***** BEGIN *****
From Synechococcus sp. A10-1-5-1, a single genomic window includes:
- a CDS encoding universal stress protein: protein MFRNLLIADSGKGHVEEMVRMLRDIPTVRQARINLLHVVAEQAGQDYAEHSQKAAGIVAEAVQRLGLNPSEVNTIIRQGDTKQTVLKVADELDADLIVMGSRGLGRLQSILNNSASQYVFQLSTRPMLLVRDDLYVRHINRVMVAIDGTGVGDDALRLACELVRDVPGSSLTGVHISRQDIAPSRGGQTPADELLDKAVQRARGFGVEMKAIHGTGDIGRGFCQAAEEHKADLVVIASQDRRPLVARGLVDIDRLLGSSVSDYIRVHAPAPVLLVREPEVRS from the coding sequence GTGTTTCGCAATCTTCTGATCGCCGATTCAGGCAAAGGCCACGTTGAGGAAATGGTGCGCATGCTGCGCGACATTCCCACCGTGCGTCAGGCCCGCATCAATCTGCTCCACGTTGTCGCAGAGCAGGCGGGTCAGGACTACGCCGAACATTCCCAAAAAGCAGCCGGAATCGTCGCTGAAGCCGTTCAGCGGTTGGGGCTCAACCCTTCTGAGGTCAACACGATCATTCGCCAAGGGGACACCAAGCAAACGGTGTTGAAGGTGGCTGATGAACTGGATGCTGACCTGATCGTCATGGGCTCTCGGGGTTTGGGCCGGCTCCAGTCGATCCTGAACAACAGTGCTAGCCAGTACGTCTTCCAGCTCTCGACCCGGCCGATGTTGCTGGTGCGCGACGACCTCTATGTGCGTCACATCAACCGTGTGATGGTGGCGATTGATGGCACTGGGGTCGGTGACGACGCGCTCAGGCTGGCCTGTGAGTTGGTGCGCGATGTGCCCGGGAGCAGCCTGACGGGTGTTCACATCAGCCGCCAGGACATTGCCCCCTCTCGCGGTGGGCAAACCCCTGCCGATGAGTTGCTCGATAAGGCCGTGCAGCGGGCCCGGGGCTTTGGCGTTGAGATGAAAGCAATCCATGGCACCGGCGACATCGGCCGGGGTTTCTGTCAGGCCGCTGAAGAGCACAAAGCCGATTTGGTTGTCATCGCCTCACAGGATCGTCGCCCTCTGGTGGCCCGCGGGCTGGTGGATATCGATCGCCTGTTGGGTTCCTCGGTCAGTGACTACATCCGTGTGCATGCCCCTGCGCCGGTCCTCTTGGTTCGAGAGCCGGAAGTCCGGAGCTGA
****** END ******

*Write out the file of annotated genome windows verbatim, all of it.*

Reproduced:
From Synechococcus sp. A10-1-5-1, a single genomic window includes:
- a CDS encoding universal stress protein: protein MFRNLLIADSGKGHVEEMVRMLRDIPTVRQARINLLHVVAEQAGQDYAEHSQKAAGIVAEAVQRLGLNPSEVNTIIRQGDTKQTVLKVADELDADLIVMGSRGLGRLQSILNNSASQYVFQLSTRPMLLVRDDLYVRHINRVMVAIDGTGVGDDALRLACELVRDVPGSSLTGVHISRQDIAPSRGGQTPADELLDKAVQRARGFGVEMKAIHGTGDIGRGFCQAAEEHKADLVVIASQDRRPLVARGLVDIDRLLGSSVSDYIRVHAPAPVLLVREPEVRS from the coding sequence GTGTTTCGCAATCTTCTGATCGCCGATTCAGGCAAAGGCCACGTTGAGGAAATGGTGCGCATGCTGCGCGACATTCCCACCGTGCGTCAGGCCCGCATCAATCTGCTCCACGTTGTCGCAGAGCAGGCGGGTCAGGACTACGCCGAACATTCCCAAAAAGCAGCCGGAATCGTCGCTGAAGCCGTTCAGCGGTTGGGGCTCAACCCTTCTGAGGTCAACACGATCATTCGCCAAGGGGACACCAAGCAAACGGTGTTGAAGGTGGCTGATGAACTGGATGCTGACCTGATCGTCATGGGCTCTCGGGGTTTGGGCCGGCTCCAGTCGATCCTGAACAACAGTGCTAGCCAGTACGTCTTCCAGCTCTCGACCCGGCCGATGTTGCTGGTGCGCGACGACCTCTATGTGCGTCACATCAACCGTGTGATGGTGGCGATTGATGGCACTGGGGTCGGTGACGACGCGCTCAGGCTGGCCTGTGAGTTGGTGCGCGATGTGCCCGGGAGCAGCCTGACGGGTGTTCACATCAGCCGCCAGGACATTGCCCCCTCTCGCGGTGGGCAAACCCCTGCCGATGAGTTGCTCGATAAGGCCGTGCAGCGGGCCCGGGGCTTTGGCGTTGAGATGAAAGCAATCCATGGCACCGGCGACATCGGCCGGGGTTTCTGTCAGGCCGCTGAAGAGCACAAAGCCGATTTGGTTGTCATCGCCTCACAGGATCGTCGCCCTCTGGTGGCCCGCGGGCTGGTGGATATCGATCGCCTGTTGGGTTCCTCGGTCAGTGACTACATCCGTGTGCATGCCCCTGCGCCGGTCCTCTTGGTTCGAGAGCCGGAAGTCCGGAGCTGA